The holiday season is a time when many give
thought to the idea of
gratitude. This makes it an appropriate time for an
organization to emphasize environmental sustainability during
office holiday parties and year-end celebrations, seeking ways
to minimize its impact on the environment and maybe even giving
"I think there is still this misconception that people have,
that if you're doing a green event, it must be more expensive
and difficult for your clients. But that's just not the case
anymore," says Isabel Schechter, owner of Attention To Detail
Event Productions, based in Chicago. "There are a lot of ways
that people can integrate sustainability and social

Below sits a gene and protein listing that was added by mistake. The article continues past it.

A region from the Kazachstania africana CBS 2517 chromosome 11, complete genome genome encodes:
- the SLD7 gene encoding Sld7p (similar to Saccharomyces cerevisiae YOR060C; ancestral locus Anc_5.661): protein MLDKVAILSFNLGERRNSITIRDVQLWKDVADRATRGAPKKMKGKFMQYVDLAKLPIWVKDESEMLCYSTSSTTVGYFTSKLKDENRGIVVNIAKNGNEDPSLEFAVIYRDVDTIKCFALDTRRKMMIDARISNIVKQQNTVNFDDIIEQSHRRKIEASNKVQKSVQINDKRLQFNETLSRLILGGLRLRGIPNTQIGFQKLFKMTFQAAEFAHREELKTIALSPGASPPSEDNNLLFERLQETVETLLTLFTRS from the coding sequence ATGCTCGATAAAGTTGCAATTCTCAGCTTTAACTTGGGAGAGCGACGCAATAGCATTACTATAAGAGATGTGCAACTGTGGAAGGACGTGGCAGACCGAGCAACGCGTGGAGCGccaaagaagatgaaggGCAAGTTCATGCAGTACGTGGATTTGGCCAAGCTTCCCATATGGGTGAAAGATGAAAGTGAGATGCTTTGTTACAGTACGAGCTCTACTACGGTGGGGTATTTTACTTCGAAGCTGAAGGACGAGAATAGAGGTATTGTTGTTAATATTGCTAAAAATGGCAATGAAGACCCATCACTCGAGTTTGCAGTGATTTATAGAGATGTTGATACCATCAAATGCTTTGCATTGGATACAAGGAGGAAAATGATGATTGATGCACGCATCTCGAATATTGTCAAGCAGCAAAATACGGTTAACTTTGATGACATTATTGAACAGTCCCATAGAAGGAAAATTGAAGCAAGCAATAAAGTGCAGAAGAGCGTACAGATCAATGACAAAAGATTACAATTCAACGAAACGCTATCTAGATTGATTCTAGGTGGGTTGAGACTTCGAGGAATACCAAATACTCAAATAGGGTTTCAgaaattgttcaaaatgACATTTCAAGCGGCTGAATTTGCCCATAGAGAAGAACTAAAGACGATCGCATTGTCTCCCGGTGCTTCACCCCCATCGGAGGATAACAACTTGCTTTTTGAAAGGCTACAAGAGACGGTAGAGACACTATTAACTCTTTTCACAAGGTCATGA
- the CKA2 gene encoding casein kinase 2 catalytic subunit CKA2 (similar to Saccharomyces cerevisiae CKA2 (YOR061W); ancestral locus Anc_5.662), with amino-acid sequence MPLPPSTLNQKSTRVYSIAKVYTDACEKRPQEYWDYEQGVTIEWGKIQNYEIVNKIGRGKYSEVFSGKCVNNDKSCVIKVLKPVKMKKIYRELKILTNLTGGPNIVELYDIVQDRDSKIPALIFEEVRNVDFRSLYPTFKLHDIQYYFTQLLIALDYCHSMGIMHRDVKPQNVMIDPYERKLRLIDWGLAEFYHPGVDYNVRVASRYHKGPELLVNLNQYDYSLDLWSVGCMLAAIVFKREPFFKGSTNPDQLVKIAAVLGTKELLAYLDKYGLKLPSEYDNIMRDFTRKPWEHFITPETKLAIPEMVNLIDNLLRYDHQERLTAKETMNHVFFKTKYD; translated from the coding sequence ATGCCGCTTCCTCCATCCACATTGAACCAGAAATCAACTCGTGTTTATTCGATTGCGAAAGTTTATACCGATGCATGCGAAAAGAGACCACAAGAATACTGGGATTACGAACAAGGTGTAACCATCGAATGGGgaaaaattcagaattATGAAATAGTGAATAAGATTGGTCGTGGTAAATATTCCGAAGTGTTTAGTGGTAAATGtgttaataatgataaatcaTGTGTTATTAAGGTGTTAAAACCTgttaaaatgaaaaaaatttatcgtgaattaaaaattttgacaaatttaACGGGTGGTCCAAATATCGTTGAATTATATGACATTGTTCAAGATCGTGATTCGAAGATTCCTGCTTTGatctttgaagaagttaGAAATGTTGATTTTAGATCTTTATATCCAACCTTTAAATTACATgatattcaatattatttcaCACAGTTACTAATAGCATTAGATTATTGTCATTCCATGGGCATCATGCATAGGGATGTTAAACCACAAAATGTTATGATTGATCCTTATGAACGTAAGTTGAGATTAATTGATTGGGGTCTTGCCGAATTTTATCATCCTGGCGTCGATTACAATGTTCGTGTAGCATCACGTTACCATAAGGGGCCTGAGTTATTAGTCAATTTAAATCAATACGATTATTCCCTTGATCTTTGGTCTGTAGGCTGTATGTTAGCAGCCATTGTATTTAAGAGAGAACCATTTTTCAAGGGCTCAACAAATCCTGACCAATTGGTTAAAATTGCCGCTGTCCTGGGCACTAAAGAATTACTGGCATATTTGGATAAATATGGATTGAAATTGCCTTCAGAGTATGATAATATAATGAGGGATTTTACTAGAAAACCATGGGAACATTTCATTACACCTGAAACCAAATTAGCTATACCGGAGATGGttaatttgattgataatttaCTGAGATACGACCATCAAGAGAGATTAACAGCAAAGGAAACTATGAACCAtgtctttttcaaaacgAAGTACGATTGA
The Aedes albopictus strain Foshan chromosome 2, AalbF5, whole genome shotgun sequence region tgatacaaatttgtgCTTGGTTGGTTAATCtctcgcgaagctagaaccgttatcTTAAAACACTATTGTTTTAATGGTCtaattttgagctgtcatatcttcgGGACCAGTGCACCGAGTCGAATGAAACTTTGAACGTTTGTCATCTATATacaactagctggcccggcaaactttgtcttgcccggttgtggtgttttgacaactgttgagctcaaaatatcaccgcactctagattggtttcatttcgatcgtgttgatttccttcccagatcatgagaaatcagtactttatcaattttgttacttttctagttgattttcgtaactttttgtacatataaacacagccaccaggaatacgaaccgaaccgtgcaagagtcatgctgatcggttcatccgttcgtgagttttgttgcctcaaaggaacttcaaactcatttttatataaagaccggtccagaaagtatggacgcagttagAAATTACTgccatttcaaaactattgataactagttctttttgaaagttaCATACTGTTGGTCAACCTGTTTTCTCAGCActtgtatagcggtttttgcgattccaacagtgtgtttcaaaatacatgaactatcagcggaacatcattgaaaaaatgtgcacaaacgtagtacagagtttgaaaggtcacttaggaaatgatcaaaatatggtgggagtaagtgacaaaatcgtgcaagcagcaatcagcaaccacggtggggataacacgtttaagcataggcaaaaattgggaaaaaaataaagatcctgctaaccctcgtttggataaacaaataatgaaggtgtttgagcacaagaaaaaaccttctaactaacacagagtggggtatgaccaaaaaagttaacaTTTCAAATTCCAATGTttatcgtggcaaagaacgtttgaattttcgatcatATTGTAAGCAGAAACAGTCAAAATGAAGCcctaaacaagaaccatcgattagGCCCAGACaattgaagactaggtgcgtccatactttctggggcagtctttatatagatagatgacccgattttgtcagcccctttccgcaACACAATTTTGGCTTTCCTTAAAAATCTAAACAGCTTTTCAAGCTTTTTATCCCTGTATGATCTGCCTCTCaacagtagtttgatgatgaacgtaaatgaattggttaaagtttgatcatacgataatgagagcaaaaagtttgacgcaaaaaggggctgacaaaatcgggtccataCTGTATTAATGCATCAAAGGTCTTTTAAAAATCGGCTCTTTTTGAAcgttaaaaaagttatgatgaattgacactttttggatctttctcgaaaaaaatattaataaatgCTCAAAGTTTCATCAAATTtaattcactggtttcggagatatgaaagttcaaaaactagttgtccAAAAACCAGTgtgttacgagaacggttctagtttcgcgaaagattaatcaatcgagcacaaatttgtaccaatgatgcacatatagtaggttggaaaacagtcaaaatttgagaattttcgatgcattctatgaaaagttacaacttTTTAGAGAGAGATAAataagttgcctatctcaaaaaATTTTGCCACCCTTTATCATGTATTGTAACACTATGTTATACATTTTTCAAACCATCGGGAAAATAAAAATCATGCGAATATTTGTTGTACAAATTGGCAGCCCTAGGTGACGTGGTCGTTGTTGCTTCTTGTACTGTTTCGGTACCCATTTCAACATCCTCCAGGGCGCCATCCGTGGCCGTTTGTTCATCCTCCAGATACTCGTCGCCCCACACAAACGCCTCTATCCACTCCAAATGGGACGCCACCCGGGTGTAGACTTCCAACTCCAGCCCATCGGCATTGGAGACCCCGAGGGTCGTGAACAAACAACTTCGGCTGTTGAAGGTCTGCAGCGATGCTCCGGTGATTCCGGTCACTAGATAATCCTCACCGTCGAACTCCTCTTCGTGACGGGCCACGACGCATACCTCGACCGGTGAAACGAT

responsibility into their holiday parties in little ways."
Planners looking to make sure that the mistletoe isn't the only
thing that's green at their holiday parties can consider a few
of these suggestions from green event experts.
Stick with electronic invitations if possible, using a service
like Evite or Punchbowl. Though if it's the kind of event that
calls for a physical invitation, Erika Piquant, owner of Kansas
City, MO-based Eco-Posh Events suggests "tree-free" products
that are made from 100-percent post-consumer materials.
"There's a company we've used called Cards of Good that have
the best line of holiday cards - they're printed on wood veneer
made from discarded wood," says Piquant.
Companies like Tiny Prints and Green Paper Studio offer cards
and stationery - as well as gift-wrapping - made from recycled
materials that can allow for elegant and eco-friendly
The right venue makes a big difference. Planners should look
for a space that is known for its sustainable work and will
make it that much easier to handle the meeting's logistics in